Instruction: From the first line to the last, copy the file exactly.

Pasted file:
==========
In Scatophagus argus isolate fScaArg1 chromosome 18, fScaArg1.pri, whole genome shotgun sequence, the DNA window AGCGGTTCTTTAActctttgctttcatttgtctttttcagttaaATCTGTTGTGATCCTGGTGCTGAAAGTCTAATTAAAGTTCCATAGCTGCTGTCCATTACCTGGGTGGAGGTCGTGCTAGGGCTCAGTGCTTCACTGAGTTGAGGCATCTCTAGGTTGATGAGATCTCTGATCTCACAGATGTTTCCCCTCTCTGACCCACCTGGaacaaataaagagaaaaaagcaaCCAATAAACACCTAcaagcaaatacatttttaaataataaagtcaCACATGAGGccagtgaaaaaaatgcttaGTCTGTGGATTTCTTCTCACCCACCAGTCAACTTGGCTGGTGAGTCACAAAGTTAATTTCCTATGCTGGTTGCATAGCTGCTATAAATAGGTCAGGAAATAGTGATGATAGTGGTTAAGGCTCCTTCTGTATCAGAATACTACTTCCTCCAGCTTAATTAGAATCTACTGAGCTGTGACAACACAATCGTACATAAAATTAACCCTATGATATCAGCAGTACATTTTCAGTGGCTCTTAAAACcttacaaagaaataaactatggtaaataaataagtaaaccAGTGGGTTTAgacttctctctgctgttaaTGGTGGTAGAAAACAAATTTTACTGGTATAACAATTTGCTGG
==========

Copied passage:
In Scatophagus argus isolate fScaArg1 chromosome 18, fScaArg1.pri, whole genome shotgun sequence, the DNA window AGCGGTTCTTTAActctttgctttcatttgtctttttcagttaaATCTGTTGTGATCCTGGTGCTGAAAGTCTAATTAAAGTTCCATAGCTGCTGTCCATTACCTGGGTGGAGGTCGTGCTAGGGCTCAGTGCTTCACTGAGTTGAGGCATCTCTAGGTTGATGAGATCTCTGATCTCACAGATGTTTCCCCTCTCTGACCCACCTGGaacaaataaagagaaaaaagcaaCCAATAAACACCTAcaagcaaatacatttttaaataataaagtcaCACATGAGGccagtgaaaaaaatgcttaGTCTGTGGATTTCTTCTCACCCACCAGTCAACTTGGCTGGTGAGTCACAAAGTTAATTTCCTATGCTGGTTGCATAGCTGCTATAAATAGGTCAGGAAATAGTGATGATAGTGGTTAAGGCTCCTTCTGTATCAGAATACTACTTCCTCCAGCTTAATTAGAATCTACTGAGCTGTGACAACACAATCGTACATAAAATTAACCCTATGATATCAGCAGTACATTTTCAGTGGCTCTTAAAACcttacaaagaaataaactatggtaaataaataagtaaaccAGTGGGTTTAgacttctctctgctgttaaTGGTGGTAGAAAACAAATTTTACTGGTATAACAATTTGCTGG